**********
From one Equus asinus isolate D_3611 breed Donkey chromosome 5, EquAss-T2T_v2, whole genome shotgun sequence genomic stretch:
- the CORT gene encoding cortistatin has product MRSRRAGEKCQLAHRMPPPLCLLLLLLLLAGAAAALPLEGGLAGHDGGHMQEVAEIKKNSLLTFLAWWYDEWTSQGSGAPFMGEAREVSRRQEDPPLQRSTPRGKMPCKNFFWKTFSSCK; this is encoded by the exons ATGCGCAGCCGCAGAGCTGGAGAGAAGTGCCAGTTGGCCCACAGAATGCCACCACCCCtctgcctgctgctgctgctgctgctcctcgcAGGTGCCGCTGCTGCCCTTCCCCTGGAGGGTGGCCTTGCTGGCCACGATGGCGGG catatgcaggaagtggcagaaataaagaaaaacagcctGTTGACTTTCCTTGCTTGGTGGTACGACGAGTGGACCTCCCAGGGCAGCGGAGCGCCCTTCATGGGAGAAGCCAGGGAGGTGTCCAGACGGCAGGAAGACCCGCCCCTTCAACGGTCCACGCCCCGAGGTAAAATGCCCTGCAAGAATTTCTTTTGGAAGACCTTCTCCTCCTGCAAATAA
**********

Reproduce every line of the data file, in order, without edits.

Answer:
From one Equus asinus isolate D_3611 breed Donkey chromosome 5, EquAss-T2T_v2, whole genome shotgun sequence genomic stretch:
- the CORT gene encoding cortistatin has product MRSRRAGEKCQLAHRMPPPLCLLLLLLLLAGAAAALPLEGGLAGHDGGHMQEVAEIKKNSLLTFLAWWYDEWTSQGSGAPFMGEAREVSRRQEDPPLQRSTPRGKMPCKNFFWKTFSSCK; this is encoded by the exons ATGCGCAGCCGCAGAGCTGGAGAGAAGTGCCAGTTGGCCCACAGAATGCCACCACCCCtctgcctgctgctgctgctgctgctcctcgcAGGTGCCGCTGCTGCCCTTCCCCTGGAGGGTGGCCTTGCTGGCCACGATGGCGGG catatgcaggaagtggcagaaataaagaaaaacagcctGTTGACTTTCCTTGCTTGGTGGTACGACGAGTGGACCTCCCAGGGCAGCGGAGCGCCCTTCATGGGAGAAGCCAGGGAGGTGTCCAGACGGCAGGAAGACCCGCCCCTTCAACGGTCCACGCCCCGAGGTAAAATGCCCTGCAAGAATTTCTTTTGGAAGACCTTCTCCTCCTGCAAATAA